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>  News Releases >   2003 >   October

Dartmouth and John Sloan Dickey Center for International Understanding to advise Kuwait's First Private Liberal Arts University

Dartmouth College Office of Public Affairs • Press Release
Posted 10/07/03 • Contact Laurel Stavis (603) 646-3661

Dartmouth College in Hanover, New Hampshire, and the American University of Kuwait (AUK) in Salmiya, Kuwait, have agreed to launch a series of advisory and cooperative ventures over the next five years to help AUK become established as Kuwait's first private liberal arts university. The new institution will begin accepting students next year for the 2004-2005 academic year.

Dartmouth programs providing advice and consultation to AUK will be administered through the John Sloan Dickey Center for International Understanding, which coordinates the international dimension of liberal arts education at Dartmouth.

"Supporting the development of liberal education values and the spirit of free inquiry and study is in keeping with President Dickey's vision for an internationally engaged Dartmouth," said Ambassador Kenneth Yalowitz, director of the Dickey Center. "Dartmouth students and faculty will benefit by having new opportunities for study and research in this important part of the world, while contributing to the process of modernization and reform which is so important there."

As the first private liberal arts university in Kuwait, AUK will base its educational, cultural, and administrative methods and standards on the American coeducational college and university model. "Our mission is to provide students with a superb liberal arts education," said Shafeeq Ghabra, president of AUK. "Ultimately, we hope to serve society by helping form individuals with the potential to become pioneers in their fields, with a sense of moral responsibility and a devotion to the values of knowledge and humanity. We are committed to freedom of thought and expression, to helping students develop critical and analytical skills, and to creating a strong multicultural campus environment that provides service to the community.

"Dartmouth's commitment to outstanding liberal arts education is well known, and we are excited to learn from its experiences as we forge together a new path in Kuwait," Ghabra said. "It is vitally important to expose our new generations of leaders to the values inherent in the liberal arts."

Dale F. Eickelman, Ralph and Richard Lazarus Professor of Anthropology and Human Relations at Dartmouth, will serve as liaison for the two institutions. "The American University of Kuwait is firmly committed to creating in Kuwait a vital learning environment rooted in the liberal arts tradition," Eickelman said. "This goal parallels Dartmouth's own educational purpose."

"Dartmouth is one of the world's preeminent institutions of higher learning," said Shaikha Dana Nasser Sabah Al-Ahmed Al-Sabah, the chair of AUK's board of trustees. "It is known for the strength of its teaching, its pioneering use of computer technology, superb library resources and innovative academic programs. We hope that qualified AUK students will participate in some of those programs," she added, "such as the intensive summer English course offered by the Rassias Foundation, or the Bridge Program at the Tuck School of Business."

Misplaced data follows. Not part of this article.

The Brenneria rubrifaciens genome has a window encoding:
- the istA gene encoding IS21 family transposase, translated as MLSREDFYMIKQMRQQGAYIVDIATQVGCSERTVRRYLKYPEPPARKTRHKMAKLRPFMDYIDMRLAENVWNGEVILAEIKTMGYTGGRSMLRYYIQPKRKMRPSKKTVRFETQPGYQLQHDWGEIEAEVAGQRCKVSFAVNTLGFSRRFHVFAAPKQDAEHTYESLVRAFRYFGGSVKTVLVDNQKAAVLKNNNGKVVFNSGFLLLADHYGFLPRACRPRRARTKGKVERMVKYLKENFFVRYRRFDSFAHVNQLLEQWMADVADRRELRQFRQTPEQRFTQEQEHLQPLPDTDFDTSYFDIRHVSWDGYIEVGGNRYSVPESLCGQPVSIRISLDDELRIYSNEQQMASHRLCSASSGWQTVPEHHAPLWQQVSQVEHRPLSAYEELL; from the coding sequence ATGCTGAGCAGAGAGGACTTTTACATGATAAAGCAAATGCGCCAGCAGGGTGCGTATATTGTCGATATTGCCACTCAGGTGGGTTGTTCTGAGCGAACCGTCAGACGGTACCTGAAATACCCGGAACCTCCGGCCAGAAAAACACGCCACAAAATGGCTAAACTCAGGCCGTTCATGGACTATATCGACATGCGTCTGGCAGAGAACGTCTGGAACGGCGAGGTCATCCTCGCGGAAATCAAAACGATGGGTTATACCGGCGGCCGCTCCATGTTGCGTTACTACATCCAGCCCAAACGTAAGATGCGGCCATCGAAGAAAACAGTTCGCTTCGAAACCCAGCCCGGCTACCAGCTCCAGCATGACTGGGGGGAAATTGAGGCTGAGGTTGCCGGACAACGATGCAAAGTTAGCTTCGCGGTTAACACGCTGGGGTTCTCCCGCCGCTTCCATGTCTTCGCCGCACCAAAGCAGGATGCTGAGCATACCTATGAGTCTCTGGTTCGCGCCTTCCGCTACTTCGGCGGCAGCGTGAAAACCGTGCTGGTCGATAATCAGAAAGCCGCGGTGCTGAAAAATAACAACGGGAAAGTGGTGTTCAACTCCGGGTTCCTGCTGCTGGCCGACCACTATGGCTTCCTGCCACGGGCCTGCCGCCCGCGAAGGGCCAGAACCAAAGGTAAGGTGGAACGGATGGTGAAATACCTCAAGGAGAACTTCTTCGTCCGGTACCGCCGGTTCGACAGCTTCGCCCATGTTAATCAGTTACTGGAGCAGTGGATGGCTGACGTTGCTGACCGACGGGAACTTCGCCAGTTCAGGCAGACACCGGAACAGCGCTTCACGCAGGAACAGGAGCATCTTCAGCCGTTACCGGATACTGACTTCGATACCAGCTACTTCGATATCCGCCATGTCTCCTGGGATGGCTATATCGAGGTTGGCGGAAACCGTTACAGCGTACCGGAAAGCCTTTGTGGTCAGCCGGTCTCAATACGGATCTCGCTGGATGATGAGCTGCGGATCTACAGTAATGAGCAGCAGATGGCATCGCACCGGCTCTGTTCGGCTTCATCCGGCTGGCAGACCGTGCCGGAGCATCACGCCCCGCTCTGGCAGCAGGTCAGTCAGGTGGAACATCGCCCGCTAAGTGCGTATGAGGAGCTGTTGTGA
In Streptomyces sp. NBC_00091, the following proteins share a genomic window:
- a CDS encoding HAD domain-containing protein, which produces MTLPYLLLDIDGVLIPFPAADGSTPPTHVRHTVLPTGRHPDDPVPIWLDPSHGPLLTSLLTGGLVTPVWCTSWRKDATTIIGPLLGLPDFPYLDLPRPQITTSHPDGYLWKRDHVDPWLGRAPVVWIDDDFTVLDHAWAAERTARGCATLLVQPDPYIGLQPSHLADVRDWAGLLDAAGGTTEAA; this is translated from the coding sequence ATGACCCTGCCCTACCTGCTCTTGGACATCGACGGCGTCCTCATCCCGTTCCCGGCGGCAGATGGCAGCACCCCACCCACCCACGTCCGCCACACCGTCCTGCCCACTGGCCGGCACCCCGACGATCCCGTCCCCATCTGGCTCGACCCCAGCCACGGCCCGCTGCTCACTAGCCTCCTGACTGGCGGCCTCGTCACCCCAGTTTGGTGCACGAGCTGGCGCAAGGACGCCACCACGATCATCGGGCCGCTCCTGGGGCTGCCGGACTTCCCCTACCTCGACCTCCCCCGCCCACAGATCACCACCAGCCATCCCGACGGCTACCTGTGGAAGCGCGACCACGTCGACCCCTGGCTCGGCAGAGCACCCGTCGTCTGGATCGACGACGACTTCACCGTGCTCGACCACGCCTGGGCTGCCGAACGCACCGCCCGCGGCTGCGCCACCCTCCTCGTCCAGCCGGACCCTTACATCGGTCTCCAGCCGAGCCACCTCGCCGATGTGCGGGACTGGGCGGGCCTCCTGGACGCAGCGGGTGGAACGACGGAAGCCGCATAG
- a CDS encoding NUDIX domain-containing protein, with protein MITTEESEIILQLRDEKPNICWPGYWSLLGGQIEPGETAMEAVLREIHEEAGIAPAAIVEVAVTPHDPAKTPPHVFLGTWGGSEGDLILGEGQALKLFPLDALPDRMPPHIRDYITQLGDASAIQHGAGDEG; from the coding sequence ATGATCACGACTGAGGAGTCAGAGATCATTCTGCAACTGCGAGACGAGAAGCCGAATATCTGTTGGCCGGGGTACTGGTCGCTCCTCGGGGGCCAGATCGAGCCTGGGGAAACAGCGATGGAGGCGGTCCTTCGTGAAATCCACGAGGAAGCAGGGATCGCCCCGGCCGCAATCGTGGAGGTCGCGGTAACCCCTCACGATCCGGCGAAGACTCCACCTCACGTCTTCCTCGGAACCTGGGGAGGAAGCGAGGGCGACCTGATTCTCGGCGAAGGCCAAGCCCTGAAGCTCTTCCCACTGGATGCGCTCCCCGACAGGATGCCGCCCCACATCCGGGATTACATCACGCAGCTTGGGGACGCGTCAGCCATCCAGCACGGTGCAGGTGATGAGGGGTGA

Dartmouth students and faculty could also participate in internship and research opportunities in Kuwait, and the two institutions could hold joint academic conferences and seminars, building on Dartmouth's commitment to international affairs and education. In addition to housing the Dickey Center, Dartmouth conducts 40 study and language programs in locations around the world. It is consistently ranked as one of the top American colleges for undergraduate participation in overseas international study. The Tuck School of Business has partnerships with universities and exchange programs in Latin America, Japan, England, France, Spain and Vietnam.

Ghabra, AUK's first president, earned his doctorate in government from the University of Texas at Austin and has taught at universities in the United States as well as at Kuwait University. From 1998 until 2002, he was director of the Kuwait Information Office in Washington, D.C.

Shaikha Dana, chair of the AUK Board of Trustees, is chairwoman of the United Education Company, a holding company comprised of the four founders of AUK. Other members of AUK's board include Thomas Bartlett, the past president of the American University of Cairo and Colgate University, as well as the former chancellor of the Alabama, Oregon, and New York state university systems, and Ann Kerr, coordinator of UCLA's Fulbright program and a member of the American University of Beirut Board of Trustees.

The Dickey Center at Dartmouth was founded in 1982 to fulfill the former president's vision of increasing awareness of and furthering research on international issues. It is a campus focal point for teaching and scholarship in these areas and currently houses the Arctic Institute, and the War and Peace Studies program, among others.

Dartmouth College is a private coeducational institution of higher learning founded in 1769. A member of the Ivy League, with an undergraduate residential college that features thriving scholarship and research, graduate programs in the arts and sciences, and professional programs in business, engineering and medicine. Dartmouth enrolls students from across the U.S. and around the world.

For more information on AUK.

- By Laurel Stavis

Dartmouth has television (satellite uplink) and radio (ISDN) studios available for domestic and international live and taped interviews. For more information, call 603-646-3661 or see our Radio, Television capability webpage.

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